Prompto is so much better when he's allowed to be more than the goofy comic relief and deal with his own insecurities. Though it's not directly spelled out, the reason he is the comic relief who generally gets picked on by the other guys is because he's terrified of getting kicked out of their social circle. Being the man of least influence is better than not having friends at all.

But once he learns the circumstances of his birth, he begins to question whether there's a place for him within that circle at all. After all, he was created to attack his friends' homeland. Prompto begins to see himself inside the magitek troopers he's fighting, and at one point even hallucinates Noctis trying to kill him just like the prince had killed many of those soldiers in the past.

After he escapes the facility with help from Aranea, he looks at the barcode tattooed on his wrist and contemplates burning it off, but even if he tries (player's choice) it can't be removed. It's irrevocably part of who he is.

Gradually though, with a little tough love from Aranea, he comes to accept that he can't help where or how he was born, but he can choose how he wants to move forward with his life, and that leads to striking back against his researcher father, who is one of the imperial faces early in the main game who inexplicably never returns again (until this DLC).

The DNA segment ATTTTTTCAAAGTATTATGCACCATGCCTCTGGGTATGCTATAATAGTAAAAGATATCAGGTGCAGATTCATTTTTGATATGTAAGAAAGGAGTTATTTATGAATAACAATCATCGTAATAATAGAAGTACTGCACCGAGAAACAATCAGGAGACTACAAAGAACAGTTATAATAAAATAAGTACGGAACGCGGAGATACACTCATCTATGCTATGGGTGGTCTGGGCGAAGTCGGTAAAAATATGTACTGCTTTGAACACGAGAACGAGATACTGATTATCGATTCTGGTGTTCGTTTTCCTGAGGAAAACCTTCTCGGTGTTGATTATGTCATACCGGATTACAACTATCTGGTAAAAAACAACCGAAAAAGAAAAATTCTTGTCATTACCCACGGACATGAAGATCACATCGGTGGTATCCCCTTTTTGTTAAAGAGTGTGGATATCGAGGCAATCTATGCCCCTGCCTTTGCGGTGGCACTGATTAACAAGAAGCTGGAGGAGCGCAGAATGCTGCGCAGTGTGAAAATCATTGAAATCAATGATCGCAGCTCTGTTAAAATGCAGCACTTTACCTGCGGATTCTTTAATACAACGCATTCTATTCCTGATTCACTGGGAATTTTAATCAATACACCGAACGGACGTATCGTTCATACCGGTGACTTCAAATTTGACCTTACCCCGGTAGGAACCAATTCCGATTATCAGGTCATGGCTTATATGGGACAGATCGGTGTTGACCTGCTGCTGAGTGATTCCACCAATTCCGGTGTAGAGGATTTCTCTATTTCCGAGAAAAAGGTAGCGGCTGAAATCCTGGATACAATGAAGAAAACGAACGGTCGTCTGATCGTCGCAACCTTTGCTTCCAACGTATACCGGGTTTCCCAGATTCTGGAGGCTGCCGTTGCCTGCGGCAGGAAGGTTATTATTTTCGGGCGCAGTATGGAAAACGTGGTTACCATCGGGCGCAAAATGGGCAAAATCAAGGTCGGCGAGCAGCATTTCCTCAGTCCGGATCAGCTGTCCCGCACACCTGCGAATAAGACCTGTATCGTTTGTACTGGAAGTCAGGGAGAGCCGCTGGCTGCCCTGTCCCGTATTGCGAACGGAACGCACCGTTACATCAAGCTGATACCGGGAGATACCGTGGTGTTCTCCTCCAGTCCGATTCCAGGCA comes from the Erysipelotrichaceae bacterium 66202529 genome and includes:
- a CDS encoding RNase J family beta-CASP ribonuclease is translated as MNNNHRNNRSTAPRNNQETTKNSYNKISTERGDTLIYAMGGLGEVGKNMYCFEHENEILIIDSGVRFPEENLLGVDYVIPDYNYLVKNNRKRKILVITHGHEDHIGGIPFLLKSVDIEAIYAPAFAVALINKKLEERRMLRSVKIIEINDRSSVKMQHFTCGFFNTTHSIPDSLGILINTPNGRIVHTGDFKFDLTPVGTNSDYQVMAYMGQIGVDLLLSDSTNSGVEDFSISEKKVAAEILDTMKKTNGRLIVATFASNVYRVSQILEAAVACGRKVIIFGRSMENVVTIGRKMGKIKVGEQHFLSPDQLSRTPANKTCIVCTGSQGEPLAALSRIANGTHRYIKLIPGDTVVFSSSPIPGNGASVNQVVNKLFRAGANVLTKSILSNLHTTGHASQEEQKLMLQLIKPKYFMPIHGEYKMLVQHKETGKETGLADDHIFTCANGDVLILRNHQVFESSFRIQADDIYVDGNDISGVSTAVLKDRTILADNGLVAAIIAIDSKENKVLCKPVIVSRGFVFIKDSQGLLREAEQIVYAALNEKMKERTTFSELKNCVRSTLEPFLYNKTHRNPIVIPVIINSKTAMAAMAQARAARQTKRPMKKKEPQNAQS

It's pretty good stuff and we see genuine character growth from the Prompto who started this DLC to the one who ends it, which I really wasn't expecting, and it's too bad we don't get to see this transformation over the course of the main game.

Prompto has his terrible reunion with his dad, who he was cloned from. He takes out a magitek factory. His episode covers how much researchers in the empire knew or didn't know about what they were doing. It makes the cold unpopulated opening to Chapter 13 make sense. Sure, we find out later in the main game why everyone's gone, but if we'd gotten that information chronologically at the same time Prompto did it would have prepared the player in advance.

But at the same time Episode: Prompto is designed to be played after Chapter 13. With a couple tucks I think it could have been made to run concurrent to the main game's Chapter 12. It shouldn't matter whether we find out Prompto's origin from his own mouth in Chapter 13 versus his father's research in Episode: Prompto.